Carson Dunning Jeffries

March 22, 1922–October 18, 1995


CARSON JEFFRIES MADE MAJOR fundamental contributions to knowledge of nuclear magnetism, electronic spin relaxation, dynamic nuclear polarization, electron-hole droplets, nonlinear dynamics and chaos, and high-temperature superconductors. These accomplishments involved the Ph.D. programs of thirty-five graduate students, numerous postdoctoral scholars, and resulted in more than a hundred significant publications between 1947 and 1992. As an accomplished artist he exhibited early examples of correlated sound and laser color displays. It is evident that unusual scientific and artistic abilities reinforced each other in a remarkably talented and productive man. He is also remembered for being an uncommonly kind and gentle human being.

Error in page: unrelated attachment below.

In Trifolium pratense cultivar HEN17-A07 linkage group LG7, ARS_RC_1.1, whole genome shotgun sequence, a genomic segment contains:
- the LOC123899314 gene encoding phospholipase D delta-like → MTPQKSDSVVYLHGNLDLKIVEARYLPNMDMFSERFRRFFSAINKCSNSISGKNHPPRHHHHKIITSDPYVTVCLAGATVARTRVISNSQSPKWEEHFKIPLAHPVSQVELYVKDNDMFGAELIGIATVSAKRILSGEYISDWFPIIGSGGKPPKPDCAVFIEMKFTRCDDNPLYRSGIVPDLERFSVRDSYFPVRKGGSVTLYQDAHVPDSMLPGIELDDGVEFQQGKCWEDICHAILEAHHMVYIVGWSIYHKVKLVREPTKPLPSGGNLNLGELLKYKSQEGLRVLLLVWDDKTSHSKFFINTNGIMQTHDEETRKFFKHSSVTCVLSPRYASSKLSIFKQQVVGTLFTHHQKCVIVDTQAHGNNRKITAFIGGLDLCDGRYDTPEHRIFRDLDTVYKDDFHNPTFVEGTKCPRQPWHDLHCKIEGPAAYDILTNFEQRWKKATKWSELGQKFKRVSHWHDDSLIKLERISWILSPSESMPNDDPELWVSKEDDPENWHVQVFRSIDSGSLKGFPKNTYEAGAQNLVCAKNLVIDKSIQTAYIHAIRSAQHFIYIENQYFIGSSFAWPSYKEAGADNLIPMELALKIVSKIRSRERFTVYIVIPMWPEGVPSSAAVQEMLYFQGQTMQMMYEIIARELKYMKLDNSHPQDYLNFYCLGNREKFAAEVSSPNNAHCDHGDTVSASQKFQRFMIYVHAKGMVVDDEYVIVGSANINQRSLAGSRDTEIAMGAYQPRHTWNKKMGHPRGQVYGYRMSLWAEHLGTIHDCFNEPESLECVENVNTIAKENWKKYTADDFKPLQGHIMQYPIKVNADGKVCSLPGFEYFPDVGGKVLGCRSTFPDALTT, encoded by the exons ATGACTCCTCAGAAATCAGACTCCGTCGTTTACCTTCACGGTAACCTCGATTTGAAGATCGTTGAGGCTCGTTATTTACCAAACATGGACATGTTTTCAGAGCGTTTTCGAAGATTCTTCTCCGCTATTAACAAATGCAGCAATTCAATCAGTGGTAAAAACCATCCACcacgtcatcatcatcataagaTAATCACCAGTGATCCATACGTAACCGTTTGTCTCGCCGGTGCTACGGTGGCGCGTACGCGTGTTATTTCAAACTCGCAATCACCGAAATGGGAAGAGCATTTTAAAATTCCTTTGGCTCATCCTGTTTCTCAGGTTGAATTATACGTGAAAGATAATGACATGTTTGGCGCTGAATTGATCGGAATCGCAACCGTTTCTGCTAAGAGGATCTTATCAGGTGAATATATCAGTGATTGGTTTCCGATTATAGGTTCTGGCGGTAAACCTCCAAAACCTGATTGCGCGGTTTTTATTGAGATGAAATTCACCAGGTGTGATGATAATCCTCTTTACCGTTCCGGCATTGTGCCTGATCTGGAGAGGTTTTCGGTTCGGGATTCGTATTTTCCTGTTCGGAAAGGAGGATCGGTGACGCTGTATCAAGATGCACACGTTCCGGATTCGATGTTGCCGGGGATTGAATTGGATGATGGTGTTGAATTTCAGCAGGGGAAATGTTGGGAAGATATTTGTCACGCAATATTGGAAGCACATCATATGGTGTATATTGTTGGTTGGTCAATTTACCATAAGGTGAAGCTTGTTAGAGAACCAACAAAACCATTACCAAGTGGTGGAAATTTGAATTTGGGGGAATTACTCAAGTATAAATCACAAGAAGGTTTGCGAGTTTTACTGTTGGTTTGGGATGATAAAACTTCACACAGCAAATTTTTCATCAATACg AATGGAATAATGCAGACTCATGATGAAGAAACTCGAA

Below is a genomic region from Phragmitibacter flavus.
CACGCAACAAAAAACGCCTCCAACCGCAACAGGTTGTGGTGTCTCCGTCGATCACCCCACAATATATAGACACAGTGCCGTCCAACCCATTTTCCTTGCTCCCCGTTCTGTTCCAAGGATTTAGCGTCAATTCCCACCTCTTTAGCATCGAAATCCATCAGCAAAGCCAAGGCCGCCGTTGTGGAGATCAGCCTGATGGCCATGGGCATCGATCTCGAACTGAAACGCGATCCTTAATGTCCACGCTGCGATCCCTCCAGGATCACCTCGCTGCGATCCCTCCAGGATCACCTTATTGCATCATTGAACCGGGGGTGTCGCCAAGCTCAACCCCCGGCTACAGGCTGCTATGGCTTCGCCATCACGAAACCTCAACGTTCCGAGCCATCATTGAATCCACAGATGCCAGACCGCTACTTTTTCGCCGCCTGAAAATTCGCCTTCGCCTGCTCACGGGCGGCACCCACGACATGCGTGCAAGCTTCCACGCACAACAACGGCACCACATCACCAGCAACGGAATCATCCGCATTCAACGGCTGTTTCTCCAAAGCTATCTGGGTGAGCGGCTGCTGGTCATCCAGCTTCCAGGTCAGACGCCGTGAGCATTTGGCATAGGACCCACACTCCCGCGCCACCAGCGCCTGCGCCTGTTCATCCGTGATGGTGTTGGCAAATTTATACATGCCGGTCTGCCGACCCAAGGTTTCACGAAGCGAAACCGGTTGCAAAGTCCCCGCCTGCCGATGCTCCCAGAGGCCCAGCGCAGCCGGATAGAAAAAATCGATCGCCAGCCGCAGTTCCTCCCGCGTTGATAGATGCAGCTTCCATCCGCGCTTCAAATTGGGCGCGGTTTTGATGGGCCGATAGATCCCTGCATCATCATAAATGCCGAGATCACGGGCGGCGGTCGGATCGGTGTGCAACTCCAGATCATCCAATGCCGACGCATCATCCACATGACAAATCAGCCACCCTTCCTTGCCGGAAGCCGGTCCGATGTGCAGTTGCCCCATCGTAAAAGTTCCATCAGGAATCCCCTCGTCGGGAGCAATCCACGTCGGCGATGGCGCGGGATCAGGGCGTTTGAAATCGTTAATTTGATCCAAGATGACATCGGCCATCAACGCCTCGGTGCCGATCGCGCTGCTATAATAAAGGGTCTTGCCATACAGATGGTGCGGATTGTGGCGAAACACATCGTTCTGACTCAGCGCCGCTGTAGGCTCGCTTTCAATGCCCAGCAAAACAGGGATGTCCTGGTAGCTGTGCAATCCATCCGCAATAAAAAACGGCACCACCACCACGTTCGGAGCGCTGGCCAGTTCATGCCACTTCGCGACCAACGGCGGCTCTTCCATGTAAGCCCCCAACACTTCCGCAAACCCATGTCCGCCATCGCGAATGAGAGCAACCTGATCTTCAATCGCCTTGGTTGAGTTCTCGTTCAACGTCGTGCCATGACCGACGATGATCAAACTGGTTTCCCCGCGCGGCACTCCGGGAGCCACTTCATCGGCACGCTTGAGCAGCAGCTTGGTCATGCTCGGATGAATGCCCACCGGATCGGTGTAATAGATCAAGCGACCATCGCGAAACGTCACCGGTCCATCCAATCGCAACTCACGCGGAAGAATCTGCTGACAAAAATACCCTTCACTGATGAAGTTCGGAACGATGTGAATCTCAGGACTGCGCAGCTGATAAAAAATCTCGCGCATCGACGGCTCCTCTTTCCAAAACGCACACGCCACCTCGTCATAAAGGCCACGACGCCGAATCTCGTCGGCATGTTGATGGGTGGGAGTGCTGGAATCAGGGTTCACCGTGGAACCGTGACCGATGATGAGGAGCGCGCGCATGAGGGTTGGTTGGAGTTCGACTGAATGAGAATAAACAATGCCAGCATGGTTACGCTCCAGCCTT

Personal History

Carson was born on March 22, 1922, in Lake Charles, Louisiana, where his father Charles William Jeffries was postmaster and his mother Yancey Dunning a Latin teacher. He had three brothers and a sister, all of whom have survived him. He considered attending a local junior college, but after interviewing the physics instructor (who told him that a rope draped over a frictionlessy pulley would move

The National Academies of Sciences, Engineering, and Medicine
500 Fifth St. N.W. | Washington, D.C. 20001

Copyright © National Academy of Sciences. All rights reserved.
Terms of Use and Privacy Statement